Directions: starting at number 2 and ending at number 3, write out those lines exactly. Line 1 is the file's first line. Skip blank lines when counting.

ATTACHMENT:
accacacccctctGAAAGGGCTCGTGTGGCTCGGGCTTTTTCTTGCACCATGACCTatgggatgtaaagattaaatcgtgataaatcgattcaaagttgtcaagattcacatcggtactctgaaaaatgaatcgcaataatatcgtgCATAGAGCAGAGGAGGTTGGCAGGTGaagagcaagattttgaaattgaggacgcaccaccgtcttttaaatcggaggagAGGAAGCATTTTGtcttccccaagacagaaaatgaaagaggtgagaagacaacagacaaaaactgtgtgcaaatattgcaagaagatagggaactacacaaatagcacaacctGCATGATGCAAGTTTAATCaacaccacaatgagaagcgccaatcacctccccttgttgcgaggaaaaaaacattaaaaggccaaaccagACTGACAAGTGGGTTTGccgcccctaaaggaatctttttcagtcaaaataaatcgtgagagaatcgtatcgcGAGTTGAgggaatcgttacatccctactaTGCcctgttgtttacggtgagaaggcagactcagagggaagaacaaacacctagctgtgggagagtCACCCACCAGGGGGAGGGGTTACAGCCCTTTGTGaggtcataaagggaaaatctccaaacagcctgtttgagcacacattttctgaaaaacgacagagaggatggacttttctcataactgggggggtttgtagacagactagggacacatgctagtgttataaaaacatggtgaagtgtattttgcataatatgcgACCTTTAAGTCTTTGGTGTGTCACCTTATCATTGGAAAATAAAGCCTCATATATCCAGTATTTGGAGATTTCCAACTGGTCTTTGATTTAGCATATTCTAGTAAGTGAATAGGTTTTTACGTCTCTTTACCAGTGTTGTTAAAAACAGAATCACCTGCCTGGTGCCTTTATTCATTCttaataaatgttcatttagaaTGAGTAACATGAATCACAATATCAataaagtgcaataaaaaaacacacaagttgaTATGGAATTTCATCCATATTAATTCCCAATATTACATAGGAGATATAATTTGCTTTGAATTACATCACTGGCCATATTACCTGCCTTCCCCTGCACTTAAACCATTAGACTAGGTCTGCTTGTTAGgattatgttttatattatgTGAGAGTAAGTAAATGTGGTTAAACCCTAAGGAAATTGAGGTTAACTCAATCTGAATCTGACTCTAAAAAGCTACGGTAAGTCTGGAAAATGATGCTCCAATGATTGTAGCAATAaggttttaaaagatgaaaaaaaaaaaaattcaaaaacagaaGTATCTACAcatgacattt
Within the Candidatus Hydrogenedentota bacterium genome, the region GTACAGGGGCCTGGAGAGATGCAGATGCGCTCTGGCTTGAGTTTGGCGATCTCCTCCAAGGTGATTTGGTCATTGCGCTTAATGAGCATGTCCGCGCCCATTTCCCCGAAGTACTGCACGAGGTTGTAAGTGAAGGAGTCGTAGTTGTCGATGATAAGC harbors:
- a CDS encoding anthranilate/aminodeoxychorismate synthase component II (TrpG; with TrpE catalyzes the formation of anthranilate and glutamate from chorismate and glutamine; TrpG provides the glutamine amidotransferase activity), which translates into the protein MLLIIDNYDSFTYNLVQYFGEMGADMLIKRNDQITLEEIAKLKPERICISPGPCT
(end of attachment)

Within the Candidatus Hydrogenedentota bacterium genome, the region GTACAGGGGCCTGGAGAGATGCAGATGCGCTCTGGCTTGAGTTTGGCGATCTCCTCCAAGGTGATTTGGTCATTGCGCTTAATGAGCATGTCCGCGCCCATTTCCCCGAAGTACTGCACGAGGTTGTAAGTGAAGGAGTCGTAGTTGTCGATGATAAGC harbors:
- a CDS encoding anthranilate/aminodeoxychorismate synthase component II (TrpG; with TrpE catalyzes the formation of anthranilate and glutamate from chorismate and glutamine; TrpG provides the glutamine amidotransferase activity), which translates into the protein MLLIIDNYDSFTYNLVQYFGEMGADMLIKRNDQITLEEIAKLKPERICISPGPCT